Over the past few years, I have talked with fellow Teamcenter administrators that were under pressure from both users and management to improve Teamcenter performance. I am also one of those pressured administrators. I’ve felt the heat from users and management for what we all though were problems specific to Teamcenter.
My experience has been a lot like other Teamcenter administrators. Users complain about performance but give little to no details to help you troubleshoot their problems. I peppered IT with questions about our network and servers to troubleshoot the performance problems and got little in return. There was only one person left that could help. That person was me.
I started researching and learning more about databases, networking, performance monitoring, servers, clients, and Teamcenter than I ever had before. I attended many presentations, read many articles and books, and dug through every piece of documentation on databases, networks, and Teamcenter that I could find. I had no idea how much I had to yet learn. It felt overwhelming at times, but I kept going.
What I learned really surprised me. Teamcenter wasn’t the real problem after all.
This is my story.
2007-2008 – Teamcenter Planning and Procurement of Server Hardware
After reading a lot of information (and attending many presentations at the annual PLM World Conference) on recommendations for Teamcenter hardware/software/tuning/etc, I requested the recommend server hardware/software for both database and Teamcenter middle tier servers. The database server was supposed to 64-bit with dedicated high speed RAID and lots of RAM. What I got back instead was something very different.
This was because IT only used 32-bit blade-type servers and attached them all to an old NAS shared by many other application/departments/users. I had to work within these IT limitations knowing they were less than optimal, but I also didn’t know how much less than optimal they were really going to be! I was a SQL Server novice at the time. I didn’t know what we needed for sure. I was dependent on IT to provide that kind of advice. They said it would be fine.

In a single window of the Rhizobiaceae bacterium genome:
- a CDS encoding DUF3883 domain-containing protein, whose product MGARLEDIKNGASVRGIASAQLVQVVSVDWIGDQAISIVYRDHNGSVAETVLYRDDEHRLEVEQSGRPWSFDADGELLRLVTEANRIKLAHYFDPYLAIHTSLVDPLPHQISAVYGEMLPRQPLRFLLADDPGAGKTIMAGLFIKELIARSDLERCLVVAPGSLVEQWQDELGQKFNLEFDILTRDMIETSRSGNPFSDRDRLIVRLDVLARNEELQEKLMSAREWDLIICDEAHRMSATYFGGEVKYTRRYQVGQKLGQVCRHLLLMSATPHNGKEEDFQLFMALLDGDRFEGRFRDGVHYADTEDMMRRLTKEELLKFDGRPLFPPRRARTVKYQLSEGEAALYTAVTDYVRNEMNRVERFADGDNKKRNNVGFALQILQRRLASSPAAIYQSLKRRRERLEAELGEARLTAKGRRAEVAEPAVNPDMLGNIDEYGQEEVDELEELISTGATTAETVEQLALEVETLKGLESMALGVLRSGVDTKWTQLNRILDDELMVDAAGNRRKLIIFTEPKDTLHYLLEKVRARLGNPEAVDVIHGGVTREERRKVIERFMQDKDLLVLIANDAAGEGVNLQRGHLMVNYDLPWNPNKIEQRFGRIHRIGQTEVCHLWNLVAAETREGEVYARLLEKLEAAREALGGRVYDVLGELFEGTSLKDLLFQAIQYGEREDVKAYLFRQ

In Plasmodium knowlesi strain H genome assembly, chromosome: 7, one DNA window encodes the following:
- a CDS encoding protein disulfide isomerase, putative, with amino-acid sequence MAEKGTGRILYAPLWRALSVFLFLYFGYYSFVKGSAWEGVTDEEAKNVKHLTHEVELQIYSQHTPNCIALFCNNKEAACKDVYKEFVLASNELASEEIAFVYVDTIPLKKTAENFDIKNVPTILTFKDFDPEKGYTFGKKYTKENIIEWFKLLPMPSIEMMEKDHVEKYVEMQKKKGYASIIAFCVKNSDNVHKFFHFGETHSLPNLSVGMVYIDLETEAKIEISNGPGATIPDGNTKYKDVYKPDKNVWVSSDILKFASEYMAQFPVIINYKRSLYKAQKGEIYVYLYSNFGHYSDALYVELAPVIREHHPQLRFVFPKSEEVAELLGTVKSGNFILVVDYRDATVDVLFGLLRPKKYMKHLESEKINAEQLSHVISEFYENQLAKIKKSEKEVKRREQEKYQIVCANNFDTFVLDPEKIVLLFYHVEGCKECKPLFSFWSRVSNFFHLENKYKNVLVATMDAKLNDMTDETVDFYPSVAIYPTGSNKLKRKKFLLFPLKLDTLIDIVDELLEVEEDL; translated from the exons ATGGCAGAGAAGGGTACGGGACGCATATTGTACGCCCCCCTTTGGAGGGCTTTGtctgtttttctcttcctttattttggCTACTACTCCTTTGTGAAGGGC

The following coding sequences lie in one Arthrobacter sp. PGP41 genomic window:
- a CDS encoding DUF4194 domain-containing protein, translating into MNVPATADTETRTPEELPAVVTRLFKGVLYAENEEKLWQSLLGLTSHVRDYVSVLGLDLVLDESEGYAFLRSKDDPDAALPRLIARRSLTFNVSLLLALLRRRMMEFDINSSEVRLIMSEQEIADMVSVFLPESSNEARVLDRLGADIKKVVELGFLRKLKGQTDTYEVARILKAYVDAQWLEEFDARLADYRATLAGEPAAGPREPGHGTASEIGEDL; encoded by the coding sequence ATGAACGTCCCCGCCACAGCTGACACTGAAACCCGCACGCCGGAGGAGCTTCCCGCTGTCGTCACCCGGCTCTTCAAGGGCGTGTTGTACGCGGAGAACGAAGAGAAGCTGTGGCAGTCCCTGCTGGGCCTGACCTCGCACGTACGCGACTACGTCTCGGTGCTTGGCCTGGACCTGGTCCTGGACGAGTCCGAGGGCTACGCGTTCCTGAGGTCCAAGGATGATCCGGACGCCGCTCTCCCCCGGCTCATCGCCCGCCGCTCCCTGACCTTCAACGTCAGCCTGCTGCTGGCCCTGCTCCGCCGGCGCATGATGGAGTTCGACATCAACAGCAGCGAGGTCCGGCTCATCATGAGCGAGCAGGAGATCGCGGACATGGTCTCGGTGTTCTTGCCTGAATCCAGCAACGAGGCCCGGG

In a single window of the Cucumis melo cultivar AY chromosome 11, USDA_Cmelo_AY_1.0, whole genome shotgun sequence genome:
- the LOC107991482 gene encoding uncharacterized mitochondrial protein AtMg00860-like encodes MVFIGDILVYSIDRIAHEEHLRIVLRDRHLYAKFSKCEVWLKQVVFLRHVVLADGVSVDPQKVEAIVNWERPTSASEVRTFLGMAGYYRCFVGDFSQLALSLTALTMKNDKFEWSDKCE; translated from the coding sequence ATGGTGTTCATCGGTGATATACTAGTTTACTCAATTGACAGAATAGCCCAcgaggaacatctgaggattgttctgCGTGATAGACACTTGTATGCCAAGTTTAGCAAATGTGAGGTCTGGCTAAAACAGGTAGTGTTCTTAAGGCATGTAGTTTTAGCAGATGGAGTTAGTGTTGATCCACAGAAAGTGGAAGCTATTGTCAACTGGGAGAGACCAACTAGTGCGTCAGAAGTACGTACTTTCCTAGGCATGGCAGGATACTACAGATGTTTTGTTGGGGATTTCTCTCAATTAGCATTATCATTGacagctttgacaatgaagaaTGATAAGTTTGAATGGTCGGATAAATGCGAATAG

Our DB server had 32-bit SQL Server on a Windows 2003 (32-bit) blade-type server with 4G RAM and remote attached shared NAS storage for the DB files. This also served as our TC Volume and license server. Those that know Teamcenter (and DBs) well already know that this is a recipe for disaster. I didn’t (at the time). I was new to understanding the hardware hungry needs of production databases.
Summer/Fall 2009 - Initial Rollout
When we first rolled out Teamcenter to our users, initial performance was a little slow but tolerable. However, performance became increasingly worse as we migrated more and more data from our old I-DEAS TDM into it. What took 10 minutes to check out/in, now began to take 1.5-2 hours.
Suspecting the Teamcenter servers, I monitored/tuned/monitored/tuned them over and over with only incremental improvements. Something else was causing this slow down. After monitoring DB performance for while, I figured out that the DB server really needed RAM.
Fall 2009 – A Small Performance Boost?
We added 8G RAM for a total of 12G RAM on the database server, and we enabled AWE to allow SQL to access more than 4G RAM. Performance was immediately better but still bad. After doing even more research on SQL Server, I found out that SQL Server on a 32-bit OS with 12G RAM is still bottlenecked. This is because only certain SQL functions were allowed to access the extra memory beyond 4G. Most of it still had to use the limited 2-3 G RAM available. I still had a lot more work to do.